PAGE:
The women who took part in the study were aged between 25 and 65, had not had a smear test in the past 12 months, were not pregnant, and had no history of cervical cancer or pre-cancerous changes in the past 5 years.

Researchers compared results for the first round of testing with results at the end of the 48 months. They focused mainly on moderate or severe changes to cervical cells (pre-cancerous changes) that could lead to cervical cancer. The medical term for these types of changes is "cervical intraepithelial neoplasia grade 3 or above" (CIN3+).

What were the basic results?

In the first round of screening at the start of the study, more cases of CIN3+ were found in women who had HPV tests (7 per 1,000 women) than women who had smear tests (4.4 per 1,000 women).

However, 48 months after the start of the study, there were fewer cases of CIN3+ among women who had HPV tests than among smear tests, presumably because they had been found and treated in the first round of screening.

At the final 48-month screening there were:

  • 2.3 cases of CIN3+ per 1,000 women who initially had HPV tests (95% confidence interval [CI] 1.5 to 3.5)
  • 5.5 cases of CIN3+ per 1,000 women who initially had smear tests (95% CI 4.2 to 7.2)

Women who had a negative HPV test at the start of the study were much less likely to develop CIN3+ within 48 months than women who had a negative smear test at the start of the study.

The results showed:

  • 1.4 cases of CIN3+ per 1,000 women who had tested negative for HPV (95% CI 0.8 to 2.4)
  • 5.4 cases of CIN3+ per 1,000 women who had negative smear tests (95% CI 4.1 to 7.1)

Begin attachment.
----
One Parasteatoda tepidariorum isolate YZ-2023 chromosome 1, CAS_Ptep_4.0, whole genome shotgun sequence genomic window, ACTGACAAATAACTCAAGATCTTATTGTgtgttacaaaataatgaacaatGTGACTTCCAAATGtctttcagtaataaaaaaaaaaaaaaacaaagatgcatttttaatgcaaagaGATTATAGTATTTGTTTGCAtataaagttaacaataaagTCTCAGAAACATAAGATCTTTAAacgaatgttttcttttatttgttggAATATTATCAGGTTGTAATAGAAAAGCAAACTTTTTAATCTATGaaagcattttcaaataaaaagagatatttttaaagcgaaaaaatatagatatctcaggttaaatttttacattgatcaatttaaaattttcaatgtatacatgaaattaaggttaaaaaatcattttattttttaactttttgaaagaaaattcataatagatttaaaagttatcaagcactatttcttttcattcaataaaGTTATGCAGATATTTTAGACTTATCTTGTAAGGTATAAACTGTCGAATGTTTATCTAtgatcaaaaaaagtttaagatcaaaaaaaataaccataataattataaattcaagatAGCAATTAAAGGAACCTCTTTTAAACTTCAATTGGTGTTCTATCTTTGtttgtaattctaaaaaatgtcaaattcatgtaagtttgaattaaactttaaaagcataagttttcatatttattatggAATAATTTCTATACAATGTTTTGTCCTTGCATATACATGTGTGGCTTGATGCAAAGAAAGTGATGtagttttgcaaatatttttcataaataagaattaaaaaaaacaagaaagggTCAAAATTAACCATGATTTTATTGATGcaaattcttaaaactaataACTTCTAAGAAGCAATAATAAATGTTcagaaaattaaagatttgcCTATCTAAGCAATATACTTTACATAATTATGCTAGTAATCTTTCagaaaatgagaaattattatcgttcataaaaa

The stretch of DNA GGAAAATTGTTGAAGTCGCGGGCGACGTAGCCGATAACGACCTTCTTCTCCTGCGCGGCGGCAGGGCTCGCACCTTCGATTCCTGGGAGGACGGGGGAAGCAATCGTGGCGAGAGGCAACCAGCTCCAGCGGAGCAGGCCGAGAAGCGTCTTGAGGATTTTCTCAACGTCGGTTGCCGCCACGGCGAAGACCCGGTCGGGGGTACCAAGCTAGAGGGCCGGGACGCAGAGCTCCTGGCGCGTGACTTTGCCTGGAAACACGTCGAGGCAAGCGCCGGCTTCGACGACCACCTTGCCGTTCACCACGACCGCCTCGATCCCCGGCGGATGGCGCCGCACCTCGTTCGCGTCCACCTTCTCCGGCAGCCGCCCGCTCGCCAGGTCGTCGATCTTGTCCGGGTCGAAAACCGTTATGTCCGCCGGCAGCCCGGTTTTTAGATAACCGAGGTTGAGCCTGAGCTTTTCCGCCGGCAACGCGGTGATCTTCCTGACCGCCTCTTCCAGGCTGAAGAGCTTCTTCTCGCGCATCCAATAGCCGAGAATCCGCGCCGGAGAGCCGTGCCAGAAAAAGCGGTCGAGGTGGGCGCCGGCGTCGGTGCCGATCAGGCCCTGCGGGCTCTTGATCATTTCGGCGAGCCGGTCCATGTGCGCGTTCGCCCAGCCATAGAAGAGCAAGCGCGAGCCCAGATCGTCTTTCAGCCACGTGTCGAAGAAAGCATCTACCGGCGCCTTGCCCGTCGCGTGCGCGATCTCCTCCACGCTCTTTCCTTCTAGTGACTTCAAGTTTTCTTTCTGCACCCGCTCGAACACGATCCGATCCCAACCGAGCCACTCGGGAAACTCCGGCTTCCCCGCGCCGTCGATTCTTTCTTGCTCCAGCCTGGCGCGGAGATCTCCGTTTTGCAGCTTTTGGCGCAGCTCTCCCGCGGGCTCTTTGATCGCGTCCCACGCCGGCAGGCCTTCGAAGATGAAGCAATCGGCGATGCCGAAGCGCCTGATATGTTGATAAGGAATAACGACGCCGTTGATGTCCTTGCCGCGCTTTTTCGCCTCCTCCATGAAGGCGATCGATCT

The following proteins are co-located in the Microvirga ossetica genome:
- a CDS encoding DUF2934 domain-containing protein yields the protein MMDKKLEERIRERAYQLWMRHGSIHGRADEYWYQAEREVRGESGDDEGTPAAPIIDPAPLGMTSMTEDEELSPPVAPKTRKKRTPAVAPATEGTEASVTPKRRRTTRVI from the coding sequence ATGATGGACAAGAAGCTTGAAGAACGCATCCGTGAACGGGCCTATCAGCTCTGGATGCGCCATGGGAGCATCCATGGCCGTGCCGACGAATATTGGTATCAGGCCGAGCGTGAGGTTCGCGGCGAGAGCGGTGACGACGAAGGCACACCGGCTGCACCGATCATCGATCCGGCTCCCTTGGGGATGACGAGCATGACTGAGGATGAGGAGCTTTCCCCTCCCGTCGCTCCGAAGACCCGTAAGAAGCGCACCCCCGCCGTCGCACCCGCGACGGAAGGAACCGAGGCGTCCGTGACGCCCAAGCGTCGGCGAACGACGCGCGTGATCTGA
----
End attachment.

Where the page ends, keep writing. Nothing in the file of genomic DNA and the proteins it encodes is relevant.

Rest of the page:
More women were referred for colposcopy after HPV tests at the start of the study: 57 per 1,000 women compared with 30.8 per 1,000 women after smear tests – but the reverse was true at 48 months.

Total referrals for colposcopy were similar between the groups – 106.2 per 1,000 women for HPV testing and 101.5 per 1,000 women for smear testing.

How did the researchers interpret the results?

The researchers said their results show that "primary HPV testing detects cervical neoplasia earlier and more accurately than cytology", adding that it "detected significantly more CIN3+ and CIN2+ cases in the first round and significantly reduced CIN3+ and CIN2+ rates 48 months later".

They also cautioned that more work needs to be done to assess the economic consequences of changing the screening model.


While the results of the study are encouraging and suggest that HPV testing could work well as a primary test in place of cervical smears, we do not have longer-term results to show whether it actually makes a difference to how many women get invasive cervical cancer or die of the disease.

We therefore don't know whether the Mail Online's claim that "hundreds of women would be spared cancer" is necessarily true.

However, we do know that detecting cervical cancer earlier makes it easier to treat, so a test that can do that is likely to be welcome. What is unclear at the moment is whether it might result in more women needing further investigations, such as a colposcopy.

Girls and young women are now offered vaccination against HPV, but it will be some time before this prevents the majority of cases of cervical cancer. Women should continue to take part in cervical cancer screening, whether they have been vaccinated or not.

Find out more about the current NHS cervical cancer screening programme.

Article Metadata Date Published: Wed, 4 Jul 2018
Author: Zana Technologies GmbH
NHS Choices